AKRON -- Summit County Prosecutor Sherri Bevan Walsh, along with local members of law enforcement, has announced her support of Marsy's Law for Ohio.
Walsh joined a growing list of Ohio Prosecuting Attorneys April 5 in backing the crime victim bill of rights constitutional amendment.
"I have spent nearly my entire career fighting for the rights of crime victims. That is why I support Marsy's Law for Ohio," Walsh said. "The constitutional amendment would guarantee basic rights for crime victims and make sure they are treated with dignity, respect, and fairness."
Showing their support of Marsy's Law with Walsh were Cathy Harper Lee, director of Ohio Crime Victim Justice Center; and Ronda Blankenship, who survived a horrible attack on New Year's Eve of 2013 in her Barberton home.
Ronda's boyfriend and his two teenaged children were executed during a robbery. Blankenship amazingly survived after being shot in the head and stabbed in the face. Ronda is using her courage and incredible will to live to be an advocate for victims' rights.
"A person charged with a crime has rights. But victims are often times left without any protection -- victimized again and again," said Blankenship. "This needs to change. Victims deserve better -- and should be protected."
The announcement April 5 coincides with National Crime Victims' Rights Week. Historically, the first week of April is chosen to honor crime victims and to remind victim advocates to recommit to their mission of ensuring all victims of crime are afforded their rights.
Under the Marsy's Law for Ohio amendment, crime victims would have the right to notification of all proceedings as well as be guaranteed the right to be heard at every step of the process. Victims would have the right to have input on all plea deals for offenders as well as the right to restitution resulting from the financial impact of the crime.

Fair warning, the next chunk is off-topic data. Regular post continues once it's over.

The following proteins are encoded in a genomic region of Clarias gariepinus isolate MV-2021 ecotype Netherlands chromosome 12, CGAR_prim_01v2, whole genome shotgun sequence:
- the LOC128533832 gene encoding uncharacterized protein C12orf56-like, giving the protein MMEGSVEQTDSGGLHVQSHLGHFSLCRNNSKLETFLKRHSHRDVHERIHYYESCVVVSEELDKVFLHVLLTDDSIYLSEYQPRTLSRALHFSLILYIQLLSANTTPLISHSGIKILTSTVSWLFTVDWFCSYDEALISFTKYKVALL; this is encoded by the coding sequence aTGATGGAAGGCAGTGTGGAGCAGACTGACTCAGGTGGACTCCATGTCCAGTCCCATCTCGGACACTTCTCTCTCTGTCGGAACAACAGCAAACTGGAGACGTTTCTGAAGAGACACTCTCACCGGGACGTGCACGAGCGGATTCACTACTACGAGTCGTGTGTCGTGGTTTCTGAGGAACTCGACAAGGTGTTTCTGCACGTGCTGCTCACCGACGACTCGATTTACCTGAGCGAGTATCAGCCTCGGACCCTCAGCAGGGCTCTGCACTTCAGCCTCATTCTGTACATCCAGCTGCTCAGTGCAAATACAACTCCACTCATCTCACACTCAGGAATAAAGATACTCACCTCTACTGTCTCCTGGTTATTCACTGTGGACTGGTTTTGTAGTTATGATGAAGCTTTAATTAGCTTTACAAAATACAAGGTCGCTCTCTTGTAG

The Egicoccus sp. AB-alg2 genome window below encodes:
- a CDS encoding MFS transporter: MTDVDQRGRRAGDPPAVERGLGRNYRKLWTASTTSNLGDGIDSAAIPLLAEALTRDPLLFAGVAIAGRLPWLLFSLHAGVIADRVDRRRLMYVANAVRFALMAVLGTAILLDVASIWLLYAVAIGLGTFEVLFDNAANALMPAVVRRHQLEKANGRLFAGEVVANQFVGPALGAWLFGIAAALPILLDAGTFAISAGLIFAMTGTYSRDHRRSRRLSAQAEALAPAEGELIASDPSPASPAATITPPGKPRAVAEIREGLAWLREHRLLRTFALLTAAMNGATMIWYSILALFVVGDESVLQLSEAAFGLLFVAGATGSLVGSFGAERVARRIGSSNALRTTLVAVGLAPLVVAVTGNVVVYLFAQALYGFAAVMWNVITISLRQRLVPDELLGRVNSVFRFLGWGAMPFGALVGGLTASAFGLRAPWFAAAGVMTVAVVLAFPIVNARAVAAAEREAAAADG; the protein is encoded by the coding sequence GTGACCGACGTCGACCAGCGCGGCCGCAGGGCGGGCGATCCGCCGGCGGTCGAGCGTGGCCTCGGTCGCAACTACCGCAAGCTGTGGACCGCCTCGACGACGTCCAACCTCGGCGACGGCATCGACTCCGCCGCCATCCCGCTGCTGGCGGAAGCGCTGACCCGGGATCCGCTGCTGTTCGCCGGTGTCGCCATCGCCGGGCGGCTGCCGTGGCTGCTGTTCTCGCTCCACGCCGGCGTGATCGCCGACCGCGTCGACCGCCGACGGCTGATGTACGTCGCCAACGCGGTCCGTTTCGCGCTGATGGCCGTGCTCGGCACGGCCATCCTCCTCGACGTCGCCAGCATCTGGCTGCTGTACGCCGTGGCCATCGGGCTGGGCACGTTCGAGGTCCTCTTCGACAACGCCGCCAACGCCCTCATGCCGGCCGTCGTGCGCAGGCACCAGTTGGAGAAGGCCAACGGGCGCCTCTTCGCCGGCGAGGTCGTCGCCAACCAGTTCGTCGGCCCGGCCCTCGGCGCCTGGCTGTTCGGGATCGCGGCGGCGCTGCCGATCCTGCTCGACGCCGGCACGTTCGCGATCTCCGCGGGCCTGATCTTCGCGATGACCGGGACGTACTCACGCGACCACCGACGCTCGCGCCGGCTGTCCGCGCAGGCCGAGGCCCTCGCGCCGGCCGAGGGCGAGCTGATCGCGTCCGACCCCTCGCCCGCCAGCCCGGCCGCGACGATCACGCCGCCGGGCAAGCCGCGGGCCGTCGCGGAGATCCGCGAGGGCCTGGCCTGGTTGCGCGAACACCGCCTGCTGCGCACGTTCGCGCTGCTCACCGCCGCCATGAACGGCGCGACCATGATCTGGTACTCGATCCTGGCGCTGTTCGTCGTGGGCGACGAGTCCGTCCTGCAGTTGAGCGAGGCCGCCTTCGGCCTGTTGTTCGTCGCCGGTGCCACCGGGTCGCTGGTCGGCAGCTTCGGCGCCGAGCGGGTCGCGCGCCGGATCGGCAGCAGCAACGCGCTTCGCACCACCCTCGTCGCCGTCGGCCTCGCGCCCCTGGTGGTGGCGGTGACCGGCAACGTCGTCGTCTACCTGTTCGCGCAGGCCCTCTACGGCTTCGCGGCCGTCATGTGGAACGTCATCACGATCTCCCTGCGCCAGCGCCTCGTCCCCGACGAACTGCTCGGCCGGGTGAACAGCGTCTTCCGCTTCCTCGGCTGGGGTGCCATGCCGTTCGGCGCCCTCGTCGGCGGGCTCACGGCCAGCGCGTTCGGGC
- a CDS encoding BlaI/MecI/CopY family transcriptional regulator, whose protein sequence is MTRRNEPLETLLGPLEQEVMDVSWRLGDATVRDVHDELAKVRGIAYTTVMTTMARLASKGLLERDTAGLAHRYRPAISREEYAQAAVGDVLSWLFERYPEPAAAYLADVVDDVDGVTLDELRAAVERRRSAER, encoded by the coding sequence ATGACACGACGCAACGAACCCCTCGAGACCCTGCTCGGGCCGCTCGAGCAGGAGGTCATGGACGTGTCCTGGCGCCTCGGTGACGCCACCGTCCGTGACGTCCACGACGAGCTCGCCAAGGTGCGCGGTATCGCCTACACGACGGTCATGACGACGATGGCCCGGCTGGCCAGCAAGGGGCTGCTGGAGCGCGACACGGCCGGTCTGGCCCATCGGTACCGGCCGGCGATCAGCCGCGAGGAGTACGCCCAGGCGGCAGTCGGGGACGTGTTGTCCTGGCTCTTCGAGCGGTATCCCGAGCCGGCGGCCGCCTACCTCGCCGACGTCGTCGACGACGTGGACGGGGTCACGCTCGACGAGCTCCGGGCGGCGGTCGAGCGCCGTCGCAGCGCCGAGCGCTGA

"Marsy's Law will ensure crime victims receive equal protections and equal access to justice," Cathy Harper Lee said. "Far too many crime victims have been denied their most basic rights. Marsy's Law corrects this injustice by informing crime victims of their rights, the status of their cases and ensures they receive notice of hearings that can impact their safety."
Walsh was also joined by several members of Summit County's law enforcement community, including Akron Police Chief James Nice; Summit County Sheriff Steve Barry; Barberton Police Chief Vince Morber; Leanne Graham, director of Summit County Victim Assistance Program; and Terri Heckman, director of Battered Women's Shelter of Summit and Medina Counties.
The Marsy's Law for Ohio campaign is an 88-county movement to place a crime victims bill of rights into the Ohio Constitution, according to Walsh. The effort in Ohio comes after similar ballot issues were approved in North Dakota, South Dakota, Montana, Illinois and California.
The Marsy's Law for Ohio campaign has cleared the initial legal hurdles and signature-gathers are beginning to collect the 305,591 valid signatures needed to place the amendment on the Nov. 7 general election ballot. Under Ohio law, signatures are due July 5.
The Marsy's Law movement began in 1983, when Marsy Nicholas was stalked and killed by her ex-boyfriend in California. Only a week after her murder, Marsy's family walked into a grocery store where they saw the accused murderer. The family, who had just visited Marsy's grave, had no idea the accused murderer had been released on bail.
Marsy's family founded Marsy's Law for All to ensure the re-victimization the family experienced after being thrust into the criminal justice process does not happen to anyone else. The organization works to provide victims and their families across the country with constitutional protections and equal rights.